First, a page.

ANCIENT Roman artefacts dating back to before 100AD have been unearthed in Barnham – providing the first real evidence of a Roman settlement in the village.
Archaeologists from West Sussex County Council, Archaeology South-East, and CgMs Consulting have uncovered the remains of what is believed to be an ancient Roman settlement during the archaeological excavation of the former Angel’s and Hyde Nurseries, off Yapton Road.
The remains of the timber buildings, which would probably have existed here, have not survived 2,000 years of ploughing and, most recently, nursery gardening. But rubbish pits full of Roman pottery, and ditches, which would once have had earth banks alongside them, can still be seen below topsoil.
County council senior archaeologist John Mills said: “This is the first good evidence we have for a Roman settlement in Barnham. Banks and ditches surrounded a square plot of land – an enclosure – and two smaller rectangular enclosures behind it, in which the local Romanised Britons were probably living, and certainly burying their household rubbish, in. Nothing was known about there having been a Roman settlement on this site before the recent archaeological investigation.”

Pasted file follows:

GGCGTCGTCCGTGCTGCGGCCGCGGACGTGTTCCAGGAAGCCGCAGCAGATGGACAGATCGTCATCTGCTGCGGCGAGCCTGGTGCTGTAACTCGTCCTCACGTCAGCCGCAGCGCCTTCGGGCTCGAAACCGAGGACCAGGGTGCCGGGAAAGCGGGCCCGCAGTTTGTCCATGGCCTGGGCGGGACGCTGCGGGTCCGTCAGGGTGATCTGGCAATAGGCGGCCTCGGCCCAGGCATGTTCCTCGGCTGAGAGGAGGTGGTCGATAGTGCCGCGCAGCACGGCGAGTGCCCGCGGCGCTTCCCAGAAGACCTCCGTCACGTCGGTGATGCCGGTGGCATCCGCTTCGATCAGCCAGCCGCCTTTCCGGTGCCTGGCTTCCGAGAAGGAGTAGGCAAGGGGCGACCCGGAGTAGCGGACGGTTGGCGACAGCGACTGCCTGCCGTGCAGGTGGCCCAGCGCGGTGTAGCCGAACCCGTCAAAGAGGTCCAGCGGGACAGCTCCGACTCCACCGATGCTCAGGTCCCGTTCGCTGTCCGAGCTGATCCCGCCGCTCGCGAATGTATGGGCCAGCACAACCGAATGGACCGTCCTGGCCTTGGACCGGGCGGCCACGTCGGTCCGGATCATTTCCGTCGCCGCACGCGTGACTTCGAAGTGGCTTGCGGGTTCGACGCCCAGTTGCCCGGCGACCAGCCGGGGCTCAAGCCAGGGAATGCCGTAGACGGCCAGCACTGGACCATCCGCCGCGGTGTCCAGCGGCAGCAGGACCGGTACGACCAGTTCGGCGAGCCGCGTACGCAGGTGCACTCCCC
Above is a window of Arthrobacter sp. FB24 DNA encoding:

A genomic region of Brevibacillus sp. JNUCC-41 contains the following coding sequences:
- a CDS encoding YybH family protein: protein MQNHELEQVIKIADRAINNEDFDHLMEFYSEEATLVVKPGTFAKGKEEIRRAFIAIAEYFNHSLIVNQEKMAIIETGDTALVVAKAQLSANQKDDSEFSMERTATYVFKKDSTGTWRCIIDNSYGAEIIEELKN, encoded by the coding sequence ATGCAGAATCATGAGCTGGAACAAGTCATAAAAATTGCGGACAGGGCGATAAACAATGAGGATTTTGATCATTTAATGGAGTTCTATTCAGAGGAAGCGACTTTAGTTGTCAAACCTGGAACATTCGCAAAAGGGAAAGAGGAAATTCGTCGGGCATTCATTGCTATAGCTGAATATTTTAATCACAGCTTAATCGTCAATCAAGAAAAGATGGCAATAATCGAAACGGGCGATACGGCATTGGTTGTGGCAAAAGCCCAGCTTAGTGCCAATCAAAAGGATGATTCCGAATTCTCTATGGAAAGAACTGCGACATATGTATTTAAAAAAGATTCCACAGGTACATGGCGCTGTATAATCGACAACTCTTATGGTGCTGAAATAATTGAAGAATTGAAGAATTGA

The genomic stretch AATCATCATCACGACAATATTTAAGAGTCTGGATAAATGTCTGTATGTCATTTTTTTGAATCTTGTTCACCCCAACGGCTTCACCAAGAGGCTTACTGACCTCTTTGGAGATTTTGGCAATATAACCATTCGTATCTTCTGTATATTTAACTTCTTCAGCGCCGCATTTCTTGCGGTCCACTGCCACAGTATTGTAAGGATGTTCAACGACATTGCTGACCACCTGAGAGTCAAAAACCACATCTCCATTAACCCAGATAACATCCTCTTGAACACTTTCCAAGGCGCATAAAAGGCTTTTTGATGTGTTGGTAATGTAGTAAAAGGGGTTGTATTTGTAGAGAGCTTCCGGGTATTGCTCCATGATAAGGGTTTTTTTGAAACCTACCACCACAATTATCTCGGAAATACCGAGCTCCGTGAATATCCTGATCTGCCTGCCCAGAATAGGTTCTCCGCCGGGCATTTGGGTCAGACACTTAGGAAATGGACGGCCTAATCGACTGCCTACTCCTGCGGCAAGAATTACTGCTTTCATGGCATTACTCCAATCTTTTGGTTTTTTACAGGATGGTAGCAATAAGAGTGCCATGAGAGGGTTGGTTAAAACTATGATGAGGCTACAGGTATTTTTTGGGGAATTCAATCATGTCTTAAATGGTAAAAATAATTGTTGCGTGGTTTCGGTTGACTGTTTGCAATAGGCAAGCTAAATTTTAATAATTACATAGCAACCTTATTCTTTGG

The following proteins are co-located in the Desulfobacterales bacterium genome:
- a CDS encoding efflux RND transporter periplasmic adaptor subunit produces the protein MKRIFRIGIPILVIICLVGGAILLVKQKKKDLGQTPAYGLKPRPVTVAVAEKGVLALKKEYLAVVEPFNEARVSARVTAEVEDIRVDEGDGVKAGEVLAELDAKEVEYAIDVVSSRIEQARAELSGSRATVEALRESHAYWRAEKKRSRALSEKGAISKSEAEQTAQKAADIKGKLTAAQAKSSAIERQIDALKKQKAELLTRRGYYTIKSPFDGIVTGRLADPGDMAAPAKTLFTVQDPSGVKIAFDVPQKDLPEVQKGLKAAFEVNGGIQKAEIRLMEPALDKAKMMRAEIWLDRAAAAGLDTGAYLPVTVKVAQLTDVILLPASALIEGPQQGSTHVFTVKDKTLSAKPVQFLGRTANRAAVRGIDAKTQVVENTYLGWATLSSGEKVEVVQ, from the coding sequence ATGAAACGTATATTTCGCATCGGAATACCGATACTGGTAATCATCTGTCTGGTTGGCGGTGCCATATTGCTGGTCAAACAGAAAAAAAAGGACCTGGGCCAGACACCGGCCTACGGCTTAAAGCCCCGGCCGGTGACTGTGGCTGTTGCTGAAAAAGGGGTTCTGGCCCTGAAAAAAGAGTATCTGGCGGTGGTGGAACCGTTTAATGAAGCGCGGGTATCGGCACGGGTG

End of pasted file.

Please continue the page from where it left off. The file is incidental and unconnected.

The excavation work has been undertaken as a condition of planning permission granted to the county council for development of the land by Arun District Council.
The settlement, which continued until after 200 AD, may have started life even before the Roman Conquest of 43 AD in the Late Iron Age.
It was essentially agricultural. Parts of quern stones – round flat gritty stones, upper and lower, turned by hand to grind corn between them - have been found in the recent excavations.
On the final day of the dig last week, evidence of an old pond and water management facilities, like drains and ditches, was discovered.
John added: “As often happens on Time Team, there was a surprise on this last day of the investigation.”
Other revelations uncovered at the site included a number of fragments of household pottery obtained by the ancient villagers from kilns in the Arun Valley, Rowlands Castle and the New Forest.
John added: “This was fine, expensive tableware imported from kilns in central France, usually found in England in well-to-do households.”
So far, the site has proved to be a real draw for villagers, with more than 200 joining an open afternoon to catch a glimpse of the excavation area.
Lionel Barnard, county council cabinet member for residents services, said: “We know that this area is rich in history and home already to some really significant historical finds but that doesn’t make discoveries like this any less exciting.”